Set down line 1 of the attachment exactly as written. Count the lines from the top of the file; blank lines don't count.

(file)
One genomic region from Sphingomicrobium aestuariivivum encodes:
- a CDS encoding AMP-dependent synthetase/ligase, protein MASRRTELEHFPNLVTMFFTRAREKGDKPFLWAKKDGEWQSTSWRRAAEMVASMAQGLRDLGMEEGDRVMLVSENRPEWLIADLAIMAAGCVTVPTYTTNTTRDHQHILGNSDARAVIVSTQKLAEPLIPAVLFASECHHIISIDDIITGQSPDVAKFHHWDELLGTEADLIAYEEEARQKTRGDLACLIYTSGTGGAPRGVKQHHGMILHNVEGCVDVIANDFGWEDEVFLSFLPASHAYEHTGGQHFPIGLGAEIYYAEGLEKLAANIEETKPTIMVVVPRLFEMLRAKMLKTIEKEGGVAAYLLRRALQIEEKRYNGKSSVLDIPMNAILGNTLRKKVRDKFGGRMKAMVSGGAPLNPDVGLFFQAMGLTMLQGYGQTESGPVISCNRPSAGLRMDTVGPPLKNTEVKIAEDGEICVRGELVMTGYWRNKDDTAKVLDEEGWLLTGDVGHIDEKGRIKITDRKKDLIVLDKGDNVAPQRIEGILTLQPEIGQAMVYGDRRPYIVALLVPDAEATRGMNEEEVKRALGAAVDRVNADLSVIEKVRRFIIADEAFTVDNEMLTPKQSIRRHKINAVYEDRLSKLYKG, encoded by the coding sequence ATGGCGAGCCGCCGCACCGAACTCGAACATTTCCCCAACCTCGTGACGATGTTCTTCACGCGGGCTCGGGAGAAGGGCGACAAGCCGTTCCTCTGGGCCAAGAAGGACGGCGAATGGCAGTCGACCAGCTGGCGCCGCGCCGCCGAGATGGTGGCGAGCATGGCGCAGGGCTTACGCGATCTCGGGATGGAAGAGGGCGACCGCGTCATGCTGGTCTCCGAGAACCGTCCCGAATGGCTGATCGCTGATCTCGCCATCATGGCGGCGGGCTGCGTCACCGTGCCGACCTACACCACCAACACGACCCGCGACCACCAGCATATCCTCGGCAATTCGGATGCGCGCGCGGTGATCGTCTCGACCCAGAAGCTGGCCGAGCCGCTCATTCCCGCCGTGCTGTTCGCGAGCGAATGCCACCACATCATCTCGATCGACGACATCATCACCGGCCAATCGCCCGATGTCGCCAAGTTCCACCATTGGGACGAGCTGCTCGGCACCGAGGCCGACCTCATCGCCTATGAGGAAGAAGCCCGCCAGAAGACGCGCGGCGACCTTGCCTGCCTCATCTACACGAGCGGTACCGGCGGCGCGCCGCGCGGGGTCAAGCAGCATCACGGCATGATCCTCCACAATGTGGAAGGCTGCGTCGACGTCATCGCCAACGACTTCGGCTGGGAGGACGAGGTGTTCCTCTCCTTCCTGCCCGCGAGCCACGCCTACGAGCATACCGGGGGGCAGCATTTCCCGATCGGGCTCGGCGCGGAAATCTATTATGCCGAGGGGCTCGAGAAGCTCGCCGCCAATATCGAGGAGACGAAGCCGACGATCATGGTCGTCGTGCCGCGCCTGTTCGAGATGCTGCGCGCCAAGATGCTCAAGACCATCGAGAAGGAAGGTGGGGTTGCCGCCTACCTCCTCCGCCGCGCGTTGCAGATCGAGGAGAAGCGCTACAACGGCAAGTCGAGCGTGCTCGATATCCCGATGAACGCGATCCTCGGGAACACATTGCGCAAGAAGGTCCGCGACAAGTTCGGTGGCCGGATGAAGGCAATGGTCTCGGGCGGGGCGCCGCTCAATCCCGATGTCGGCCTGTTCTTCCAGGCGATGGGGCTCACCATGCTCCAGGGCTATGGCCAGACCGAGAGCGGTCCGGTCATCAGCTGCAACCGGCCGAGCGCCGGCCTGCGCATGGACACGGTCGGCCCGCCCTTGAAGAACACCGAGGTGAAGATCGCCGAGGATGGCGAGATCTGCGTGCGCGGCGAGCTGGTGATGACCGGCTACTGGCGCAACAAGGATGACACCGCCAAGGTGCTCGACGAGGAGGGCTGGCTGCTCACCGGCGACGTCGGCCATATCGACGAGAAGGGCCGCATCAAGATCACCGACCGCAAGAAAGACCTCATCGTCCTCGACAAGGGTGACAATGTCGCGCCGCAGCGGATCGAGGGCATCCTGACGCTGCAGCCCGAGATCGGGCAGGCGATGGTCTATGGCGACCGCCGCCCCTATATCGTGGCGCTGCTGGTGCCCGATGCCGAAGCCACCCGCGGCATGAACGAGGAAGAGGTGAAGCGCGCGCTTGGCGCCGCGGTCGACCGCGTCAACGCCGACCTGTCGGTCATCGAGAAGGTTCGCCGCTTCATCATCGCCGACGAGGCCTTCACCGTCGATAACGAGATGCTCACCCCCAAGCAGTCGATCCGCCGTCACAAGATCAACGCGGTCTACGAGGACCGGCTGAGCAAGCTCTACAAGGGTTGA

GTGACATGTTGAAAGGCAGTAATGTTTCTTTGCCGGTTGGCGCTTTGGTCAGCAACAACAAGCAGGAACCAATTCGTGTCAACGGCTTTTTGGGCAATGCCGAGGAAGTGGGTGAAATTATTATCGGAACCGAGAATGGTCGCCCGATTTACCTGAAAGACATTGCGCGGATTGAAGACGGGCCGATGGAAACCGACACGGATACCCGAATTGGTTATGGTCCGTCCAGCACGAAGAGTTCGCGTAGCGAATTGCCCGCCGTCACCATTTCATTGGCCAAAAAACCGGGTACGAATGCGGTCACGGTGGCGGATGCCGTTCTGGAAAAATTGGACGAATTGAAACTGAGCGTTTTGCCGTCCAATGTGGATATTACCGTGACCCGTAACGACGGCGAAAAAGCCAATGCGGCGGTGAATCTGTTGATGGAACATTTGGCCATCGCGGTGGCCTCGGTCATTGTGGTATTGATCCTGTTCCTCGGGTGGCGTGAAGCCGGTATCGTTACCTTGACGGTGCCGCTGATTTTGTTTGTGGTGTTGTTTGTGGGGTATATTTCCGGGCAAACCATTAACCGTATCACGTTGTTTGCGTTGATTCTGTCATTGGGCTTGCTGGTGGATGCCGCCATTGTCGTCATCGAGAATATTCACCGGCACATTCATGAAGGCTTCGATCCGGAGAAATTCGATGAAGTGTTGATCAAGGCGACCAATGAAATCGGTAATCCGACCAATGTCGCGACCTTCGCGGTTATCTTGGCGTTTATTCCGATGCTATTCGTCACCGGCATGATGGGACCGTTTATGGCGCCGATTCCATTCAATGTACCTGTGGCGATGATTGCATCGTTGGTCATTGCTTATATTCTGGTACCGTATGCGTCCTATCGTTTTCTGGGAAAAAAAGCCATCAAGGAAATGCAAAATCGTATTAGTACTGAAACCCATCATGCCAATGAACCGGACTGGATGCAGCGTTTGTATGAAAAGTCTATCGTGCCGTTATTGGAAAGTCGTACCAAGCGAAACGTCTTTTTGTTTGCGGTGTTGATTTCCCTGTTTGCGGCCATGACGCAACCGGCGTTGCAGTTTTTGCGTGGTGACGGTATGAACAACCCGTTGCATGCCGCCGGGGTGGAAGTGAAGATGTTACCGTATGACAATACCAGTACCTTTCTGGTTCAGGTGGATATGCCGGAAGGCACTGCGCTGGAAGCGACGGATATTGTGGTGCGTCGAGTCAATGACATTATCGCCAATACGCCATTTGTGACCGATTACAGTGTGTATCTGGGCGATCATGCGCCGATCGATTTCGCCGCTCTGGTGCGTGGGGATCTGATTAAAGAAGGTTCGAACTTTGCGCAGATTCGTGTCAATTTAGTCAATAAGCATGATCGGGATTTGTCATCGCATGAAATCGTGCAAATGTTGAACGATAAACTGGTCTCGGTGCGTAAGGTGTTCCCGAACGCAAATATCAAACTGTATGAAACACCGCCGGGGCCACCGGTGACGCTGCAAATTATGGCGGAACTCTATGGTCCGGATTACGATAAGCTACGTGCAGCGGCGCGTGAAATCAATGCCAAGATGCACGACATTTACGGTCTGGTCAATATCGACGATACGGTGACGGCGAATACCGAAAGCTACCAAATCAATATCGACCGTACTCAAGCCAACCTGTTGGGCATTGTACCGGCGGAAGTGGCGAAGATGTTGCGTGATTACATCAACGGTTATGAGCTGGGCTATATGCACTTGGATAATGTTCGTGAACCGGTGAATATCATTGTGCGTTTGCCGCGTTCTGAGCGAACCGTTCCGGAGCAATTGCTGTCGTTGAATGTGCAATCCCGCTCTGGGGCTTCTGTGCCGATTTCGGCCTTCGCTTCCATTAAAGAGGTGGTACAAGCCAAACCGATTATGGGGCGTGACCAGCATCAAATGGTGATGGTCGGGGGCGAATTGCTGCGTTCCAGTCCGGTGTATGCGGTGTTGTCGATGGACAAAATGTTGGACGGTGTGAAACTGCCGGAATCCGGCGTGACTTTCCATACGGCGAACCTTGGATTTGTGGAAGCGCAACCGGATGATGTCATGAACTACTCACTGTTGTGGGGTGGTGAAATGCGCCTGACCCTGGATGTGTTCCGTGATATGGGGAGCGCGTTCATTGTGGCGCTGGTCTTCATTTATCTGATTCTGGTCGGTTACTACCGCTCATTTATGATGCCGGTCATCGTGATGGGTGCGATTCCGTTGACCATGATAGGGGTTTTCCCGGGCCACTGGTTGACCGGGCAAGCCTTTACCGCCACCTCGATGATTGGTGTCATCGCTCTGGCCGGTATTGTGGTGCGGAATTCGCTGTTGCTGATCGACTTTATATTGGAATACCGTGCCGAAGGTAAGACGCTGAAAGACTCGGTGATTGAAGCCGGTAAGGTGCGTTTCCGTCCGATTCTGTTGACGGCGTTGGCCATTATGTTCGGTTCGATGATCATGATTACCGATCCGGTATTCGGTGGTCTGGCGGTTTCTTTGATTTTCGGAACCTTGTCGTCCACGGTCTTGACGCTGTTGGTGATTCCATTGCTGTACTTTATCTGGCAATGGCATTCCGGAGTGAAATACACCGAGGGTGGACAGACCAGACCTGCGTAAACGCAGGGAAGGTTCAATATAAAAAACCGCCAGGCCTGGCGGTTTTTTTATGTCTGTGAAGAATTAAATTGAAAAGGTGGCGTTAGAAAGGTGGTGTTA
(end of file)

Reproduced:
One genomic region from Sphingomicrobium aestuariivivum encodes: